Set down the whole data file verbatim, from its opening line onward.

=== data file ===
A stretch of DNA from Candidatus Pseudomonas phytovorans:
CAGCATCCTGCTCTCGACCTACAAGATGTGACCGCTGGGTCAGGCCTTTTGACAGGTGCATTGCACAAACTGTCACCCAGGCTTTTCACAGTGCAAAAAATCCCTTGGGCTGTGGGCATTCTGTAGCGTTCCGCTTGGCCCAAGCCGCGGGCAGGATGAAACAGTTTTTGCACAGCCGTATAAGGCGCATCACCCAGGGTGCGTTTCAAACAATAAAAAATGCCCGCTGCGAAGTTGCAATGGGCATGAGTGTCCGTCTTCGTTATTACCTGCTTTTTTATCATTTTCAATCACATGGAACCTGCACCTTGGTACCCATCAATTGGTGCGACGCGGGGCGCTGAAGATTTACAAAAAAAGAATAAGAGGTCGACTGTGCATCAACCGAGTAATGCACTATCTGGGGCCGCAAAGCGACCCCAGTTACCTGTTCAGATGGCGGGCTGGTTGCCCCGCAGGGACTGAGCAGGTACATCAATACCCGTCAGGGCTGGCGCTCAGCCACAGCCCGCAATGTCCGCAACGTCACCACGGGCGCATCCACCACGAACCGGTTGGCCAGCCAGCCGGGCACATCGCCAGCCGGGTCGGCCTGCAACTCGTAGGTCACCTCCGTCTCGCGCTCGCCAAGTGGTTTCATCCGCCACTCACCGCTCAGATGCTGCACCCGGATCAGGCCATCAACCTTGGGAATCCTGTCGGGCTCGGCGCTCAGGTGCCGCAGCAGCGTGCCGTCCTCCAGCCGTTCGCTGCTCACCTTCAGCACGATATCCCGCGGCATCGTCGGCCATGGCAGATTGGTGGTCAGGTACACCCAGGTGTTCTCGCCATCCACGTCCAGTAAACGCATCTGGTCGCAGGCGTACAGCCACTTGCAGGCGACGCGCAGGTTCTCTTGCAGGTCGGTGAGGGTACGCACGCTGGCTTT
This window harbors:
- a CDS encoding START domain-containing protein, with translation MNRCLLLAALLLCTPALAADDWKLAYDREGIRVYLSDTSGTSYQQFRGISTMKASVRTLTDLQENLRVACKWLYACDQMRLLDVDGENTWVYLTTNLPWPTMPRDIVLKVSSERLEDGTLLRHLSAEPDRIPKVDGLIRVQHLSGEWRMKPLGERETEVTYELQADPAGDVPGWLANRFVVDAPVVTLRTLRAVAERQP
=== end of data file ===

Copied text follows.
A stretch of DNA from Candidatus Pseudomonas phytovorans:
CAGCATCCTGCTCTCGACCTACAAGATGTGACCGCTGGGTCAGGCCTTTTGACAGGTGCATTGCACAAACTGTCACCCAGGCTTTTCACAGTGCAAAAAATCCCTTGGGCTGTGGGCATTCTGTAGCGTTCCGCTTGGCCCAAGCCGCGGGCAGGATGAAACAGTTTTTGCACAGCCGTATAAGGCGCATCACCCAGGGTGCGTTTCAAACAATAAAAAATGCCCGCTGCGAAGTTGCAATGGGCATGAGTGTCCGTCTTCGTTATTACCTGCTTTTTTATCATTTTCAATCACATGGAACCTGCACCTTGGTACCCATCAATTGGTGCGACGCGGGGCGCTGAAGATTTACAAAAAAAGAATAAGAGGTCGACTGTGCATCAACCGAGTAATGCACTATCTGGGGCCGCAAAGCGACCCCAGTTACCTGTTCAGATGGCGGGCTGGTTGCCCCGCAGGGACTGAGCAGGTACATCAATACCCGTCAGGGCTGGCGCTCAGCCACAGCCCGCAATGTCCGCAACGTCACCACGGGCGCATCCACCACGAACCGGTTGGCCAGCCAGCCGGGCACATCGCCAGCCGGGTCGGCCTGCAACTCGTAGGTCACCTCCGTCTCGCGCTCGCCAAGTGGTTTCATCCGCCACTCACCGCTCAGATGCTGCACCCGGATCAGGCCATCAACCTTGGGAATCCTGTCGGGCTCGGCGCTCAGGTGCCGCAGCAGCGTGCCGTCCTCCAGCCGTTCGCTGCTCACCTTCAGCACGATATCCCGCGGCATCGTCGGCCATGGCAGATTGGTGGTCAGGTACACCCAGGTGTTCTCGCCATCCACGTCCAGTAAACGCATCTGGTCGCAGGCGTACAGCCACTTGCAGGCGACGCGCAGGTTCTCTTGCAGGTCGGTGAGGGTACGCACGCTGGCTTT
This window harbors:
- a CDS encoding START domain-containing protein, with translation MNRCLLLAALLLCTPALAADDWKLAYDREGIRVYLSDTSGTSYQQFRGISTMKASVRTLTDLQENLRVACKWLYACDQMRLLDVDGENTWVYLTTNLPWPTMPRDIVLKVSSERLEDGTLLRHLSAEPDRIPKVDGLIRVQHLSGEWRMKPLGERETEVTYELQADPAGDVPGWLANRFVVDAPVVTLRTLRAVAERQP